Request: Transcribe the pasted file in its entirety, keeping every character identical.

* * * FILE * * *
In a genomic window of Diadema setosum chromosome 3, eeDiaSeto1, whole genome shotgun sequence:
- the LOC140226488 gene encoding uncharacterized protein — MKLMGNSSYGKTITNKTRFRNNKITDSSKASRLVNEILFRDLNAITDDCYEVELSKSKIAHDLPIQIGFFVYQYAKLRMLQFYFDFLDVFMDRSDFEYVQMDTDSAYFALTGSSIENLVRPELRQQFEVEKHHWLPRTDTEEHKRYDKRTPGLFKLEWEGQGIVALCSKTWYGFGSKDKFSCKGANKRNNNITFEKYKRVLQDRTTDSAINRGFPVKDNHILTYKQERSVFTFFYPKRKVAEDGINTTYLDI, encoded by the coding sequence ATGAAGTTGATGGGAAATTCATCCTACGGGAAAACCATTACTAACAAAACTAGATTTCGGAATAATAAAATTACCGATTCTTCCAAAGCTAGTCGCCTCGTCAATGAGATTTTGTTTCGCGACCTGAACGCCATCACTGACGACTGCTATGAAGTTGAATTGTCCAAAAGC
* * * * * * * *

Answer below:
In a genomic window of Diadema setosum chromosome 3, eeDiaSeto1, whole genome shotgun sequence:
- the LOC140226488 gene encoding uncharacterized protein — MKLMGNSSYGKTITNKTRFRNNKITDSSKASRLVNEILFRDLNAITDDCYEVELSKSKIAHDLPIQIGFFVYQYAKLRMLQFYFDFLDVFMDRSDFEYVQMDTDSAYFALTGSSIENLVRPELRQQFEVEKHHWLPRTDTEEHKRYDKRTPGLFKLEWEGQGIVALCSKTWYGFGSKDKFSCKGANKRNNNITFEKYKRVLQDRTTDSAINRGFPVKDNHILTYKQERSVFTFFYPKRKVAEDGINTTYLDI, encoded by the coding sequence ATGAAGTTGATGGGAAATTCATCCTACGGGAAAACCATTACTAACAAAACTAGATTTCGGAATAATAAAATTACCGATTCTTCCAAAGCTAGTCGCCTCGTCAATGAGATTTTGTTTCGCGACCTGAACGCCATCACTGACGACTGCTATGAAGTTGAATTGTCCAAAAGC